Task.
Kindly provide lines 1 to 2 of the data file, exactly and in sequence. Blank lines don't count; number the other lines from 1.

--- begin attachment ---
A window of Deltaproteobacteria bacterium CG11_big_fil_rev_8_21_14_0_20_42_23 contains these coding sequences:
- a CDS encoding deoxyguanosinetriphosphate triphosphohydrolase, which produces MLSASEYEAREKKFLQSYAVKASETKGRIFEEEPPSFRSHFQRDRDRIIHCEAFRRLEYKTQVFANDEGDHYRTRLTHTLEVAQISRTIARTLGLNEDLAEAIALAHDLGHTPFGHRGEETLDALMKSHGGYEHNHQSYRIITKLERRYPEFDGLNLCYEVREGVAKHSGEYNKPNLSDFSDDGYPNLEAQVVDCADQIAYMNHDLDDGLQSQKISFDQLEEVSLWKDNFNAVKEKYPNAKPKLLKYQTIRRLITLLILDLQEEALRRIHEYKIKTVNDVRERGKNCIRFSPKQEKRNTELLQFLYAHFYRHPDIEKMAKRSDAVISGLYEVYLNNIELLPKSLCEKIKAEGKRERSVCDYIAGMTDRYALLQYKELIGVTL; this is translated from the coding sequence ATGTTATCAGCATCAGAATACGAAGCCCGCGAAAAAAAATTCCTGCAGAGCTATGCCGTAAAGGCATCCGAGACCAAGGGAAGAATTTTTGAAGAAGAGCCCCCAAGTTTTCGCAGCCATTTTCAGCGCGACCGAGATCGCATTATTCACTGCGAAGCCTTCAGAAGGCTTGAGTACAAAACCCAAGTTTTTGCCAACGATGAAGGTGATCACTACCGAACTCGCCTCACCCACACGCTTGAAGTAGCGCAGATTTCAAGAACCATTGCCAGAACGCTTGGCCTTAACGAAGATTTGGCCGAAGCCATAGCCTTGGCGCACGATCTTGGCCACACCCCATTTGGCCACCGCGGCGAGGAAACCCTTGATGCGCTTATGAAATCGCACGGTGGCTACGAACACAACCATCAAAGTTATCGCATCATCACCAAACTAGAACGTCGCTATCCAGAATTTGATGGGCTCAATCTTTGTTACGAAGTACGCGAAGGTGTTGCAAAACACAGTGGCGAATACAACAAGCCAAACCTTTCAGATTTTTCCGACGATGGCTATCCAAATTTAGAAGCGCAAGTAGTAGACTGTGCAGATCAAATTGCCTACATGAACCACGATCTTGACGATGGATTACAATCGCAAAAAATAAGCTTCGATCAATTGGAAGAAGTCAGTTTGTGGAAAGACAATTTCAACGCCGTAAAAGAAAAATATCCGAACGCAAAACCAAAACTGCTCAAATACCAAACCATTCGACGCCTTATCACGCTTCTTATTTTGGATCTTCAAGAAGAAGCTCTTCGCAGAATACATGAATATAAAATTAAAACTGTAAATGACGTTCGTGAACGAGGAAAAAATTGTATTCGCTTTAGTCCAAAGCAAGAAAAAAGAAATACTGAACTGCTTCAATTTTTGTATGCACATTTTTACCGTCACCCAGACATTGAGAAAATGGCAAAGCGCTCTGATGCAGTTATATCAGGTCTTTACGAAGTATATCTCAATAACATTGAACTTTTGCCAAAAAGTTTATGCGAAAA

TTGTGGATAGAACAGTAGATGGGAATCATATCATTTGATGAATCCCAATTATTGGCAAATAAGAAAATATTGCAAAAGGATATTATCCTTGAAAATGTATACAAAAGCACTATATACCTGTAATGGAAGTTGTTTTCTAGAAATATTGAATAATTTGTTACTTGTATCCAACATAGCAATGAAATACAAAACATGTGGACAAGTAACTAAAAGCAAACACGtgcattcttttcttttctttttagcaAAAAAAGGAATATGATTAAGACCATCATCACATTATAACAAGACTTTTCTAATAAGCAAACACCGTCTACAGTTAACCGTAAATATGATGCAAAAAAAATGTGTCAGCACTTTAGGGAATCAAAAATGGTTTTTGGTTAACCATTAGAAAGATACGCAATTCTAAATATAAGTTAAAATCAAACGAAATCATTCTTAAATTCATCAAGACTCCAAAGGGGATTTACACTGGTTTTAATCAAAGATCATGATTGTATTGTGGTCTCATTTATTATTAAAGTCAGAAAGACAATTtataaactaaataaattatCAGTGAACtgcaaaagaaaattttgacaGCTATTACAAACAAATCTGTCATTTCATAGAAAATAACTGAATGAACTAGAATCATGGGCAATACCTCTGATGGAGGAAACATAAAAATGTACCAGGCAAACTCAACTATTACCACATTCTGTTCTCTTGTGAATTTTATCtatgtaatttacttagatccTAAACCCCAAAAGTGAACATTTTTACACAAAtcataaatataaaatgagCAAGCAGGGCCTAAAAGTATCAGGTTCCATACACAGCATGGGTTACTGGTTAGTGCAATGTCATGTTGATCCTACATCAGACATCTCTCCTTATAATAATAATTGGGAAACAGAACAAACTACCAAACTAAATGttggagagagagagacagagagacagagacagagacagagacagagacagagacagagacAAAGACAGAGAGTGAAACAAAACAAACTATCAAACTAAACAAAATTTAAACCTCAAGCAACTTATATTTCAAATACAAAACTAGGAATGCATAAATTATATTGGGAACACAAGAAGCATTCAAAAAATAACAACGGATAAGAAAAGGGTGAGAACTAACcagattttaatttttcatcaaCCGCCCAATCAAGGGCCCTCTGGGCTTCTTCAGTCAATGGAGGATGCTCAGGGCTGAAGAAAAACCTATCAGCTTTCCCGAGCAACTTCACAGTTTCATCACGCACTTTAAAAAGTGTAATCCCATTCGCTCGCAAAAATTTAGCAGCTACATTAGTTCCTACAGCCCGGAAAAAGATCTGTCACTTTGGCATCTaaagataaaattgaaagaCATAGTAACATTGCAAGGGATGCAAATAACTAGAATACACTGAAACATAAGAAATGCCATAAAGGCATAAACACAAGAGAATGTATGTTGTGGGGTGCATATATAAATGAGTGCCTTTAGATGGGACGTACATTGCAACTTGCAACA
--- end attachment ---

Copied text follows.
A window of Deltaproteobacteria bacterium CG11_big_fil_rev_8_21_14_0_20_42_23 contains these coding sequences:
- a CDS encoding deoxyguanosinetriphosphate triphosphohydrolase, which produces MLSASEYEAREKKFLQSYAVKASETKGRIFEEEPPSFRSHFQRDRDRIIHCEAFRRLEYKTQVFANDEGDHYRTRLTHTLEVAQISRTIARTLGLNEDLAEAIALAHDLGHTPFGHRGEETLDALMKSHGGYEHNHQSYRIITKLERRYPEFDGLNLCYEVREGVAKHSGEYNKPNLSDFSDDGYPNLEAQVVDCADQIAYMNHDLDDGLQSQKISFDQLEEVSLWKDNFNAVKEKYPNAKPKLLKYQTIRRLITLLILDLQEEALRRIHEYKIKTVNDVRERGKNCIRFSPKQEKRNTELLQFLYAHFYRHPDIEKMAKRSDAVISGLYEVYLNNIELLPKSLCEKIKAEGKRERSVCDYIAGMTDRYALLQYKELIGVTL; this is translated from the coding sequence ATGTTATCAGCATCAGAATACGAAGCCCGCGAAAAAAAATTCCTGCAGAGCTATGCCGTAAAGGCATCCGAGACCAAGGGAAGAATTTTTGAAGAAGAGCCCCCAAGTTTTCGCAGCCATTTTCAGCGCGACCGAGATCGCATTATTCACTGCGAAGCCTTCAGAAGGCTTGAGTACAAAACCCAAGTTTTTGCCAACGATGAAGGTGATCACTACCGAACTCGCCTCACCCACACGCTTGAAGTAGCGCAGATTTCAAGAACCATTGCCAGAACGCTTGGCCTTAACGAAGATTTGGCCGAAGCCATAGCCTTGGCGCACGATCTTGGCCACACCCCATTTGGCCACCGCGGCGAGGAAACCCTTGATGCGCTTATGAAATCGCACGGTGGCTACGAACACAACCATCAAAGTTATCGCATCATCACCAAACTAGAACGTCGCTATCCAGAATTTGATGGGCTCAATCTTTGTTACGAAGTACGCGAAGGTGTTGCAAAACACAGTGGCGAATACAACAAGCCAAACCTTTCAGATTTTTCCGACGATGGCTATCCAAATTTAGAAGCGCAAGTAGTAGACTGTGCAGATCAAATTGCCTACATGAACCACGATCTTGACGATGGATTACAATCGCAAAAAATAAGCTTCGATCAATTGGAAGAAGTCAGTTTGTGGAAAGACAATTTCAACGCCGTAAAAGAAAAATATCCGAACGCAAAACCAAAACTGCTCAAATACCAAACCATTCGACGCCTTATCACGCTTCTTATTTTGGATCTTCAAGAAGAAGCTCTTCGCAGAATACATGAATATAAAATTAAAACTGTAAATGACGTTCGTGAACGAGGAAAAAATTGTATTCGCTTTAGTCCAAAGCAAGAAAAAAGAAATACTGAACTGCTTCAATTTTTGTATGCACATTTTTACCGTCACCCAGACATTGAGAAAATGGCAAAGCGCTCTGATGCAGTTATATCAGGTCTTTACGAAGTATATCTCAATAACATTGAACTTTTGCCAAAAAGTTTATGCGAAAA